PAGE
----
9.87 secs twice in London DL

24th July 2015 – Usain returned to racing with a win in the Sainsbury’s Anniversary Games 100m recording 9.87 secs in wet and cold conditions to win his heat and then exactly the same time to win the final one hour later.  Report from www.iaaf.org –

“Bolt is back,” was the message from the stadium announcer after the men’s 100m at the IAAF Diamond League meeting in London on Friday evening (24).

And few could doubt it as the world and Olympic champion produced two impressive performances on a filthy night at the Sainsbury’s Anniversary Games in east London, twice running sub-9.90 into chilly headwinds despite some indifferent starts.

Bolt ran 9.63 in this stadium to win Olympic gold three years ago and 9.85 at the 2013 London IAAF Diamond League meeting here when conditions were decidedly warmer. But the doubters have been many and vocal in recent weeks as the world record-holder skipped meetings with injuries and languished in 62nd place on the 2015 100m world list.

Tonight he moved to sixth when he ran 9.87 in his heat then matched that time in the final, coming from behind to beat Michael Rodgers by 0.03s in this non-Diamond Race event.

“I wasn’t looking for a specific time but I knew I could have gone faster if I had got the start I wanted,” said Bolt. “The key thing coming into this race was trying to get everything right on the track. The heats were good, but the final was not so good.”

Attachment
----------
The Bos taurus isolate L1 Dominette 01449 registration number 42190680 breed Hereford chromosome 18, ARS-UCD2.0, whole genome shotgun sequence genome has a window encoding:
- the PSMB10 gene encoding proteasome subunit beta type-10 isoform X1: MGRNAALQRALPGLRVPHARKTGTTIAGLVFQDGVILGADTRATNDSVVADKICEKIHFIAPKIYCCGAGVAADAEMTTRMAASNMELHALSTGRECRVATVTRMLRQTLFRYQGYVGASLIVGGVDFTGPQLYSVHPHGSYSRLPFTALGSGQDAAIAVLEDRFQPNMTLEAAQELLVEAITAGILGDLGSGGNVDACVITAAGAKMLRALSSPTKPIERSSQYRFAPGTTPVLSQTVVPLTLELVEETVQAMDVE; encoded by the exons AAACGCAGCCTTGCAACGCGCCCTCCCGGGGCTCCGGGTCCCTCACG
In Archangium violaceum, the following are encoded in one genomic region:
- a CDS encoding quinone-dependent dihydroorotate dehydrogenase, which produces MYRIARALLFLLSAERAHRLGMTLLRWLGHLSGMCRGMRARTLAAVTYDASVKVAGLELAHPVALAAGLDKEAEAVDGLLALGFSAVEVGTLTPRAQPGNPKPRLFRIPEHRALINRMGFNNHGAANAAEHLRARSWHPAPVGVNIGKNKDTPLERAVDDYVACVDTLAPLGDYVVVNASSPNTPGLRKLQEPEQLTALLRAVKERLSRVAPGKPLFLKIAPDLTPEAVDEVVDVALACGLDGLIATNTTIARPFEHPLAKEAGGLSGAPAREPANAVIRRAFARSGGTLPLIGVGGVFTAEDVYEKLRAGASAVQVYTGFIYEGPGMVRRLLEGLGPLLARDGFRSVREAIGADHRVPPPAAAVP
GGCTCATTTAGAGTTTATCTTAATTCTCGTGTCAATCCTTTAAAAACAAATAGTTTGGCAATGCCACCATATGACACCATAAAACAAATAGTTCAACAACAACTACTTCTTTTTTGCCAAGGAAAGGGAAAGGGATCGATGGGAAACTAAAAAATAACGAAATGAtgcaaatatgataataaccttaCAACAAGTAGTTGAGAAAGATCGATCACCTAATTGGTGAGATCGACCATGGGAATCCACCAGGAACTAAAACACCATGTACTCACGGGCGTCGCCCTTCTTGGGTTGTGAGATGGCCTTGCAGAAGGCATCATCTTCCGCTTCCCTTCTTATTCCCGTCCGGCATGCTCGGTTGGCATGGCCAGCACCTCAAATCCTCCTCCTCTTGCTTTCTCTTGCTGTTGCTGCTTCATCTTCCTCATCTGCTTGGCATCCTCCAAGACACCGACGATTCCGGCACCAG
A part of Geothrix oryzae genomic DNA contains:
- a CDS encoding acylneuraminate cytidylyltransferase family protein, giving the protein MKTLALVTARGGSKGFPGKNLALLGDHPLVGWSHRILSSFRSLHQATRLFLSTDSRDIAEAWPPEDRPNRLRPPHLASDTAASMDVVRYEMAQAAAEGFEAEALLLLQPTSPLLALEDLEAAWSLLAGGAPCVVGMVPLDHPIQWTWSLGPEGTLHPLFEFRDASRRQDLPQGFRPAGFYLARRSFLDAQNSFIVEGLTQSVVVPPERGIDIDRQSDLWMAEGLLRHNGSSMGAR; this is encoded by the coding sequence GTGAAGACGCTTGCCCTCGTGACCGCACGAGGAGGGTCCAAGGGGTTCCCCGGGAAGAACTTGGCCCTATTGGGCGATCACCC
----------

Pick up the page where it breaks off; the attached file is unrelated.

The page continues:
A blast of PA reggae music greeted Bolt as he sauntered down the track before his first race, but the tall Jamaican took time to find his rhythm once the gun fired. Following Rodgers out of the blocks, he moved level with the US spritner half way down the track then eased ahead in the closing stages to cross the line in his fastest time for two years. Not bad on a wet track into a -1.2m/s headwind.

Bolt’s time was a full quarter of a second faster than he had previously run this year, but the world record-holder showed it was no fluke as he again overtook Rodgers in the final, this time defying a -0.8m/s wind and even slower start that left him with a metre and a half to make up after 30 metres.

He drew level two-thirds of the way in, then edged in front of his US opponent in the closing stages.

Bolt still learning

“My coach was happy with my transition and my last 50 metres was good,” said Bolt. “But in the final I got a really bad start, I kind of lost focus for a minute and I lost my form but I got it back at the end. So it taught me a lot, these two races.

“I’ve been running fast in training, but it’s easier in training because you’re under no pressure and you can execute well. My coach has been happy with my technique and my work, but it’s all about getting race-ready now.”

Kemar Bailey-Cole was third in 9.92, the Jamaican taking 0.01 from his personal best, while Britain’s Chijindu Ujah was fourth, equalling his PB with 9.96, 0.02 ahead of in-from Frenchman Jimmy Vicaut.